(42) Still Surviving, p.221
(43) Le v State, 1997 OK CR 55
(44) Still Surviving, p 222.
(45) Eddings v Oklahoma (1982).
(46) In recent years, US society has agonized
over school shootings by children. Should it not also reflect
upon the fact that 12 of the 13 child offenders executed in the
USA since 1998 were put to death for crimes involving guns? It
is an element of these crimes that is difficult to ignore. The
Texas Attorney General’s office implicitly acknowledges this in
a recent reply brief, noting that it is not surprising that not
many 17-year-olds commit capital murder because "17-year-olds
are less likely to have unhampered access to the
instrumentalities and localities so commonly associated with
capital murder (e.g. guns, cars and private residences) than
independent adults". This statement also acknowledges that 17-year-olds
are not "independent adults".
(47) For example, in October 2000 James
Edward Davolt was sentenced to death in Arizona for a double
murder committed in November 1998 when he was 16 years old. A
few days before the sentencing hearing James Davolt dismissed
his lawyers and, despite his young age and the seriousness of
his situation, was allowed to represent himself. He presented no
mitigating evidence. The lawyers had been investigating and
preparing such evidence when the teenager fired them. They have
told Amnesty International that there was evidence of mitigating
evidence in the form of a very dysfunctional family life, and of
possible physical and other abuse against James Davolt. In its
decision (Atkins v Virginia, 2002) finding the execution of
people with mental retardation unconstitutional, the US Supreme
Court pointed out that such defendants "may be less able to give
meaningful assistance to their counsel and are typically poor
witnesses", making them additionally vulnerable to "wrongful
execution". So too for many young defendants. Amnesty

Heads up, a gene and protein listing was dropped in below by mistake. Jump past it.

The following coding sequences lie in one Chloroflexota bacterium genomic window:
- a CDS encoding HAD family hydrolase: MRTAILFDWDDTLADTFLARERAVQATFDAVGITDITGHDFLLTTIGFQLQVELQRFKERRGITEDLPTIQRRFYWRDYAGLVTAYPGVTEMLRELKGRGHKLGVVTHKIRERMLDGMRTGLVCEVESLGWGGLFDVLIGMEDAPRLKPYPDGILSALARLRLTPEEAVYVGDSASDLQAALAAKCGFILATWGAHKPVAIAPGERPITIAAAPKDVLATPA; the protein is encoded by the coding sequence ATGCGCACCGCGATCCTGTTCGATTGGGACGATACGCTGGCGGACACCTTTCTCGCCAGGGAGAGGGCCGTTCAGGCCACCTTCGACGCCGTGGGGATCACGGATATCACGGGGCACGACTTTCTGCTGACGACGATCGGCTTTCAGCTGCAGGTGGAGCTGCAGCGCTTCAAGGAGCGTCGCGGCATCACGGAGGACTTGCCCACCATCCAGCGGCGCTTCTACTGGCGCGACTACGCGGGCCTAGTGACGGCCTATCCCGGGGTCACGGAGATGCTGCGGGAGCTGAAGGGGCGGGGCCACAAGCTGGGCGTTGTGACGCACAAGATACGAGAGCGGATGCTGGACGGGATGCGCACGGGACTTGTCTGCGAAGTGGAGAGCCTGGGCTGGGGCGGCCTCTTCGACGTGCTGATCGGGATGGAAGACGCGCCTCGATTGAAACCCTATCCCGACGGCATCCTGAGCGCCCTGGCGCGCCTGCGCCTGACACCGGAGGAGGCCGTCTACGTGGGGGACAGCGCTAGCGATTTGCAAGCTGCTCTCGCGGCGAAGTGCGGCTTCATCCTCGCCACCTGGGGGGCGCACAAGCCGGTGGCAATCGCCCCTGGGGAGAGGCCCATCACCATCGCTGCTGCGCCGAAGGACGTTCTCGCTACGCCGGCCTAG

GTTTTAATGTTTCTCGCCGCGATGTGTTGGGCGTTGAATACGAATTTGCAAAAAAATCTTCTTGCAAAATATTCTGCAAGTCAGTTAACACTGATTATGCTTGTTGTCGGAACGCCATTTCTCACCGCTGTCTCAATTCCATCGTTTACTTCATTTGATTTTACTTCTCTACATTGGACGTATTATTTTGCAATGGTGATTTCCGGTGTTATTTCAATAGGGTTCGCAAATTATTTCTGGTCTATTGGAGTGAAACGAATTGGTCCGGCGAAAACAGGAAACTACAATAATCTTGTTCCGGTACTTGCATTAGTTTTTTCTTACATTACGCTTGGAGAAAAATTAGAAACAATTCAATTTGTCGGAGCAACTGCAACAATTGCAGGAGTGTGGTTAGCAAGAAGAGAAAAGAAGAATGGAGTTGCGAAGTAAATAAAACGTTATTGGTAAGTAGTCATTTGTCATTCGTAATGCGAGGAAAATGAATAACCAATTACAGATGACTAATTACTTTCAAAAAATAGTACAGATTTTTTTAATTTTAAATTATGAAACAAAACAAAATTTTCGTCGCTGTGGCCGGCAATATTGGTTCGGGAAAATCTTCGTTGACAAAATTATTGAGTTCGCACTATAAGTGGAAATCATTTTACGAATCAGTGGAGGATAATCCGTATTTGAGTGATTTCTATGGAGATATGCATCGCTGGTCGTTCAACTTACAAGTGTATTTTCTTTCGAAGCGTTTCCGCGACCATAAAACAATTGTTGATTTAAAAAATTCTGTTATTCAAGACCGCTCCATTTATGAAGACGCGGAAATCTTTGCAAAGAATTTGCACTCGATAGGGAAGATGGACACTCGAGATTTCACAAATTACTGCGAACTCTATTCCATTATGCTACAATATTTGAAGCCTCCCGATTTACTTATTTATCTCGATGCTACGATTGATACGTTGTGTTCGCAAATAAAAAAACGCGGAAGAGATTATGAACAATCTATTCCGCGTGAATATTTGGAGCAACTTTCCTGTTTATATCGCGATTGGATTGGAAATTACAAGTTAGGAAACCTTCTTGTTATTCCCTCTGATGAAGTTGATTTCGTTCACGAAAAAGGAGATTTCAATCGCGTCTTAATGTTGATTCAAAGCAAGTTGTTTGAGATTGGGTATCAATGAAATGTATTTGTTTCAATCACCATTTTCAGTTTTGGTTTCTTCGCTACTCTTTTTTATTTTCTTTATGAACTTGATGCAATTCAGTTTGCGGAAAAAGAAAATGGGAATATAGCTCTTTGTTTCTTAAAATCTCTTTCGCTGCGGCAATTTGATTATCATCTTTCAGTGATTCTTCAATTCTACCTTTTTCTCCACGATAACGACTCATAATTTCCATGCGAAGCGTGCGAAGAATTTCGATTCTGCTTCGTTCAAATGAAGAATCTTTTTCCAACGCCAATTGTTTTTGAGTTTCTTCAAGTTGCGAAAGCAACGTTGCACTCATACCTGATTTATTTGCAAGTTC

International has argued that if the Supreme Court was to apply
its Atkins reasoning to the question of the constitutionality of
executing child offenders, if consistent it would outlaw the
latter practice too.
(48) Affidavit of Loretta Muldrow, 16 April
(49) Still Surviving, pages 187-188.
(50) Affidavit, Gary Aitcheson, 17 April
(51) The international community of states
has adopted four human rights treaties of worldwide or regional
scope which explicitly exclude child offenders from the death
penalty. Several international humanitarian law treaties also
prohibit the use of the death penalty against child offenders.
(52) At the time of Nanon Williams’ trial in
1995, there were 175 states parties to the Convention.
(53) Article 18 of the Vienna Convention on
the Law of Treaties.
(54) Op. cit.
(55) Remarks at Southern Center for
International Studies, Atlanta, Georgia, 28 October 2003.
(56) Ernest Paul McCarver v State of North
Carolina. Brief of Amici Curiae. Diplomats Morton Abramowitz,
Stephen W. Bosworth, Stuart E. Eizenstat, John C. Kornblum,
Phyllis E. Oakley, Thomas R. Pickering, Felix G. Rohatyn, J.
Stapleton Roy, and Frank G Wisner in support of Petitioner.
(57) The decision amalgamated two cases. The
other was Wilkins v Missouri. While Kevin Stanford was 17 at the
time of the crime, Heath Wilkins was 16. Wilkins is now serving
a life sentence after his death sentence was overturned by a
federal judge. In 2003 the Missouri Supreme Court outlawed the
use of the death penalty against under-18-year-olds, although
the state has appealed this decision.